Insurance claims tend to skyrocket during times of recession, and, according to statistics, so does insurance fraud – something industry experts say can only be tackled through strong collaboration among insurers.
The Insurance Council of New Zealand launched its own fraud bureau last year, and, according to its 2019 data, insurance fraud is estimated to have cost $688 million. That number is expected to rise thanks to the COVID-19 pandemic and recession, and ICNZ said financial hardship is likely to be a key driving factor.
The Insurance Council recently heard from a range of international experts who discussed patterns of insurance fraud over previous economic recessions and explored how fraud can be tackled effectively. According to Stephen Dalton, an ex UK customs officer who joined the Insurance Fraud Bureau (IFB) in 2010, recessions are directly linked to upticks in fraud activity, though the scale of the numbers in 2020 remains to be seen.
“In terms of economic recessions, there are statistics available that show a direct correlation between a fall in economic output and a rise in fraudulent activity,” Dalton commented.
“Certainly, the 2020 recession is going to be the biggest of all of them so far. In terms of what that’s going to mean for fraud, we don’t yet know. We do know that fraud tends to rise as a result of unemployment, but we’ve got no sense of what size of a problem we’re facing – but it will be significant, there’s no doubt about that.”
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“A real challenge for us is understanding what the figures mean in terms of undetected insurance fraud, which by its very nature is impossible to determine,” he explained.
“Some studies have been undertaken to try and understand the potential level of undetected fraud costs, and the Association of British Insurers estimated back in 2009 that the cost of undetected fraud was in the region of NZ$3.7 billion.”
Dalton said that during the 2008 recession, there was an estimated 24% uplift in undetected fraud, with fraudulent motor claims being by far the most significant in value and volume. These included staged collisions, or “crashes for cash,” as well as inflated claims made by individuals.
When it comes to the UK’s response, Dalton said it is taking a “three pronged” approach based on detection, enforcement and prevention. He said the IFB has access to various databases which amount to 143 million records, one of which is a confirmed fraud database – a place where insurers can directly submit claims declined as a result of fraud.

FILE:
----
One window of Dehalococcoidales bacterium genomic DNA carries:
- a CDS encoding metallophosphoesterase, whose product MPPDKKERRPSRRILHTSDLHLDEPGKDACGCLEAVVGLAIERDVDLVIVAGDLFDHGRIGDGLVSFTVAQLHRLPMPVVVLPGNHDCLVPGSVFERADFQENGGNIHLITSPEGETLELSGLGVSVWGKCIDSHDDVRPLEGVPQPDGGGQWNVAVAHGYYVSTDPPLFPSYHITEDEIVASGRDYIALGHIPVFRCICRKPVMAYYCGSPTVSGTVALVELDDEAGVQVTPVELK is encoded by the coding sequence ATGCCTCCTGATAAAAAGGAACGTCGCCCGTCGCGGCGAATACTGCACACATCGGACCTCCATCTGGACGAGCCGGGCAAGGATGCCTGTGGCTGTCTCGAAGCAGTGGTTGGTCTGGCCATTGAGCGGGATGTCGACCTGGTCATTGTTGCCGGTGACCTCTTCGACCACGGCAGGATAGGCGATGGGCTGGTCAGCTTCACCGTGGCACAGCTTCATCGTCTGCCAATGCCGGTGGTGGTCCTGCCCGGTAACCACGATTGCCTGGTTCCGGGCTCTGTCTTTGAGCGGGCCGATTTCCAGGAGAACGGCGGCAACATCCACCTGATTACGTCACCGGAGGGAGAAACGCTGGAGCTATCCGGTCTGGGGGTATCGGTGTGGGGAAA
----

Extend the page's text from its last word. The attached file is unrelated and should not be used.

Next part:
“The IFB is the detection arm, and it’s a not-for-profit organisation funded by the insurance industry and a fraud levy,” he explained.
“Detection is done through data sharing, and the insurance industry shares that transactional and claims data with each other through the Claims and Underwriting Exchange.”
“The industry has a very advanced model in terms of data sharing, which it does quite effectively,” he added. “The IFB’s role is to host those databases and provide coordination.”
Over in Canada, the Insurance Bureau of Canada (IBC) polled 100 senior executive insurance leaders on the topic of fraud, and the majority of the audience believed it was primarily up to insurers to address and combat the issue. Maria Dal Cin, senior vice president insurance fraud & operations at the IBC said that no single organisation can tackle the issue alone, and that the fight needed to be coordinated between insurers, law enforcement and specialist organisations.
“As we know, the global property & casualty industry has been significantly impacted by the COVID-19 pandemic, but this is really just the beginning,” Dal Cin said.
“Around the world, countries are struggling with high levels of unemployment, growing numbers of personal and business bankruptcies and weakened economies. The longer these economic challenges last, the greater the likelihood of an increase in fraudulent activity. That’s not just an assumption or a guess, that’s based on evidence and past behaviour.”
Dal Cin noted a PwC study conducted in 2018, which attributed fraud to three factors – increased motivation to commit fraud as a function of increased financial pressures, increased opportunity, and an increased ability to rationalise a decision to commit fraud. She said organised criminals will almost certainly make use of the “chaos” of COVID to slip under the radar, thinking insurers will be too distracted to properly monitor claims.
“Whether it’s an experienced criminal or a person simply down on their luck, the pandemic and its economic impact may allow them to also justify their actions as necessary, and perhaps view them as victimless,” Dal Cin said.
“It’s hard to put an exact number on how much fraud increases in difficult economic times. But we do know that the number of insurance claims rose during the financial crisis in 2008, and we know that a significant percentage of those turned out to be fraudulent.
“Here in Canada, insurance companies are our fierce competitors when it comes to achieving success in the marketplace – but they’ve also learned to combine forces when it’s in their shared interest,” she added.
“In recent years, they have come together to pioneer new ways of combating fraud. More companies are now willing to share data, because they understand the benefits of cooperating and sharing with other insurers.”
Dal Cin estimated that one staged collision may result in an insurer paying out up to CA$100,000 – something everyone will ultimately pay for through premiums. She said that, ultimately, nobody can directly confront the issue of fraud on their own, and that collaboration was going to be key.
“We need to really work together, share information and best practices and share our successes, and we need to come together when we experience a setback,” she said.
“Together, we can meet these challenges and find a better way forward.”